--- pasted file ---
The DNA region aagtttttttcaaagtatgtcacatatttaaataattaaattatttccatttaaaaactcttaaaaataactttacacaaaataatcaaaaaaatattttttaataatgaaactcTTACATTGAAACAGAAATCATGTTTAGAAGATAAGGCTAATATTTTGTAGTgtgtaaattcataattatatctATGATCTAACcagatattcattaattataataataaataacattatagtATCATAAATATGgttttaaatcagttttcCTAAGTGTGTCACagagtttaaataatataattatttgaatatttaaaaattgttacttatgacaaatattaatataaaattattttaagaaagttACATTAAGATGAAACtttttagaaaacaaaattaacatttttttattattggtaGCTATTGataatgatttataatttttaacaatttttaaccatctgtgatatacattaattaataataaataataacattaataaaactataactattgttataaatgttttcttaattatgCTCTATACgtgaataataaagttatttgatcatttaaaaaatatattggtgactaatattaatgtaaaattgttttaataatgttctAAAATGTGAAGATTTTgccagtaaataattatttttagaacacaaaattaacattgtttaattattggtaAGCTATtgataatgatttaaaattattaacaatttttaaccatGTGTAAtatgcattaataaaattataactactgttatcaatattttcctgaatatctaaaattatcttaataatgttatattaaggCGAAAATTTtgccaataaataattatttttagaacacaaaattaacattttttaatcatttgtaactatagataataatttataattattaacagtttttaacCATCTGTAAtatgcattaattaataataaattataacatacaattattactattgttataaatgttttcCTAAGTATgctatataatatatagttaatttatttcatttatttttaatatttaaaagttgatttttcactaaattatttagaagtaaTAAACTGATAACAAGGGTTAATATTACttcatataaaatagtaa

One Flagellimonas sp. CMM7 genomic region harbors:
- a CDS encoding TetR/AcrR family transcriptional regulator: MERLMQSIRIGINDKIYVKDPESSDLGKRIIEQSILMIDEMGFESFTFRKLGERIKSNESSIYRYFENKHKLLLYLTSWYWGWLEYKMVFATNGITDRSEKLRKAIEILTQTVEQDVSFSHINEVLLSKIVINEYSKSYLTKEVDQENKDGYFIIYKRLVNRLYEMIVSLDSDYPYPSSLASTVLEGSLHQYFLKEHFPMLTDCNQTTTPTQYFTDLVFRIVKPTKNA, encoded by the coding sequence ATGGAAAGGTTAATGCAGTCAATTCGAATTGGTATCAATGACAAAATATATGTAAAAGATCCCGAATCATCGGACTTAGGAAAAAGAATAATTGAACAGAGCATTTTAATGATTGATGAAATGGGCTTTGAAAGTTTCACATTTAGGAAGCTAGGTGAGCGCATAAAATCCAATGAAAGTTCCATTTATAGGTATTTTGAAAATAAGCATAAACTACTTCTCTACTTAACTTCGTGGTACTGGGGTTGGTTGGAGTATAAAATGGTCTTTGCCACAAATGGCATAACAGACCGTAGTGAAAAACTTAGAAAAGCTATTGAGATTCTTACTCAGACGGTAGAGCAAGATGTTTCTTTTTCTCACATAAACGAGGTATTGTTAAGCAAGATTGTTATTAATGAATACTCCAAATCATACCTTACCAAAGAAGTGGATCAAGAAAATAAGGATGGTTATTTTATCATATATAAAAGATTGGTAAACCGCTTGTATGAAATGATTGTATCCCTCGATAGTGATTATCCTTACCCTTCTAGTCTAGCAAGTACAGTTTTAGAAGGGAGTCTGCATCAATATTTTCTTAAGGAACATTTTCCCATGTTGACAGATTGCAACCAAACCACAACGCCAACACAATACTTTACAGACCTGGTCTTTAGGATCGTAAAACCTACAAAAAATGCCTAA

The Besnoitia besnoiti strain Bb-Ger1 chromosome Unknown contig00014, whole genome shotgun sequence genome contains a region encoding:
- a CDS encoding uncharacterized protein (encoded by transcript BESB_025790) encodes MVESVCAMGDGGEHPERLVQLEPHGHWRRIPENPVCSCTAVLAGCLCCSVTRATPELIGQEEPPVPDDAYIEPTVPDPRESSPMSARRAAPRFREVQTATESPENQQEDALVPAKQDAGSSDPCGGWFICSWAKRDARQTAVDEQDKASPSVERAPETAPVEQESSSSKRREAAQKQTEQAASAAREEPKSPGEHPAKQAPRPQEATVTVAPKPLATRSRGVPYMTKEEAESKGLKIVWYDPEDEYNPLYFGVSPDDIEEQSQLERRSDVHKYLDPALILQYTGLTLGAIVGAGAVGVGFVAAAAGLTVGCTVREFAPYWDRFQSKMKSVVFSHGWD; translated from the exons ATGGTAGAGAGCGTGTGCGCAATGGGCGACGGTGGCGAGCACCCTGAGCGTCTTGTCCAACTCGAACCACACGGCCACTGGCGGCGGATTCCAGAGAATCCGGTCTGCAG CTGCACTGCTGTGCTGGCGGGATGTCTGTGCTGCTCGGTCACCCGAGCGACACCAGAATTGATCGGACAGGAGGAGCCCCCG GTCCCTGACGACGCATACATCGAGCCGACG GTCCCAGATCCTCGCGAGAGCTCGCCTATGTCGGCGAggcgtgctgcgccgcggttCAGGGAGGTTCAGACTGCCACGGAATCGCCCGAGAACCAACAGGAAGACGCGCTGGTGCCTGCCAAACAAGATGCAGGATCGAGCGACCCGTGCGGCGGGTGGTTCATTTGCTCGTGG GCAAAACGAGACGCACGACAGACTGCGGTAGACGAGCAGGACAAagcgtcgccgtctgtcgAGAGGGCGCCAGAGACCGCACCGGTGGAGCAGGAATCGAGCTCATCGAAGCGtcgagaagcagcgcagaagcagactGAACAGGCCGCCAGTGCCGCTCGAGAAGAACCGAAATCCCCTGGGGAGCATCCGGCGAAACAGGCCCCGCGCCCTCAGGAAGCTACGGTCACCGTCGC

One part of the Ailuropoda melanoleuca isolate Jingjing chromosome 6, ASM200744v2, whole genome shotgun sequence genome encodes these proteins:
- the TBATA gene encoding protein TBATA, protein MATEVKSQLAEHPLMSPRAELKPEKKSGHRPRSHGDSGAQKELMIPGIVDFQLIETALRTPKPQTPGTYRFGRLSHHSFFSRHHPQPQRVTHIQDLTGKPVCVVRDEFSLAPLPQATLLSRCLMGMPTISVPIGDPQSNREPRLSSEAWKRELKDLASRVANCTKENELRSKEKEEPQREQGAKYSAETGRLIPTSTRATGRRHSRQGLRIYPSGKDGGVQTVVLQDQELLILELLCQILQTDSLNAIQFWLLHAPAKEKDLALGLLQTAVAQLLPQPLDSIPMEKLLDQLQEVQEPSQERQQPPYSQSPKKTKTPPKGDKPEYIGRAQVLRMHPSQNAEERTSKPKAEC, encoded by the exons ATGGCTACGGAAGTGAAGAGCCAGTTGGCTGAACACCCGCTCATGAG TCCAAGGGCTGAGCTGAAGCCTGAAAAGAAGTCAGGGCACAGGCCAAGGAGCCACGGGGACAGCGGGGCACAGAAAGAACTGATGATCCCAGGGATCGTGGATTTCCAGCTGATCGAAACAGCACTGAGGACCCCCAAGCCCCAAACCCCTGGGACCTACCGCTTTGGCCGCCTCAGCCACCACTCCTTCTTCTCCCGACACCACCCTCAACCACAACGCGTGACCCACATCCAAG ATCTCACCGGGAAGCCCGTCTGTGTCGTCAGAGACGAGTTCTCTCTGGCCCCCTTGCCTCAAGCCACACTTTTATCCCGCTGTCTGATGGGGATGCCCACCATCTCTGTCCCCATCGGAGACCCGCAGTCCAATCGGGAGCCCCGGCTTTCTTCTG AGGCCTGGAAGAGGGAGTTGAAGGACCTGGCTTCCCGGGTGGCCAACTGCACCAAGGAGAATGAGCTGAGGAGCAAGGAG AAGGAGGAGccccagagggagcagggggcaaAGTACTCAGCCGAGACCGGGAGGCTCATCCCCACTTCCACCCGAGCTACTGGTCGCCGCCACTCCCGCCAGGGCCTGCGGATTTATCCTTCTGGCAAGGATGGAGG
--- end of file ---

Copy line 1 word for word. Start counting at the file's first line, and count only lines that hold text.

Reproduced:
The DNA region aagtttttttcaaagtatgtcacatatttaaataattaaattatttccatttaaaaactcttaaaaataactttacacaaaataatcaaaaaaatattttttaataatgaaactcTTACATTGAAACAGAAATCATGTTTAGAAGATAAGGCTAATATTTTGTAGTgtgtaaattcataattatatctATGATCTAACcagatattcattaattataataataaataacattatagtATCATAAATATGgttttaaatcagttttcCTAAGTGTGTCACagagtttaaataatataattatttgaatatttaaaaattgttacttatgacaaatattaatataaaattattttaagaaagttACATTAAGATGAAACtttttagaaaacaaaattaacatttttttattattggtaGCTATTGataatgatttataatttttaacaatttttaaccatctgtgatatacattaattaataataaataataacattaataaaactataactattgttataaatgttttcttaattatgCTCTATACgtgaataataaagttatttgatcatttaaaaaatatattggtgactaatattaatgtaaaattgttttaataatgttctAAAATGTGAAGATTTTgccagtaaataattatttttagaacacaaaattaacattgtttaattattggtaAGCTATtgataatgatttaaaattattaacaatttttaaccatGTGTAAtatgcattaataaaattataactactgttatcaatattttcctgaatatctaaaattatcttaataatgttatattaaggCGAAAATTTtgccaataaataattatttttagaacacaaaattaacattttttaatcatttgtaactatagataataatttataattattaacagtttttaacCATCTGTAAtatgcattaattaataataaattataacatacaattattactattgttataaatgttttcCTAAGTATgctatataatatatagttaatttatttcatttatttttaatatttaaaagttgatttttcactaaattatttagaagtaaTAAACTGATAACAAGGGTTAATATTACttcatataaaatagtaa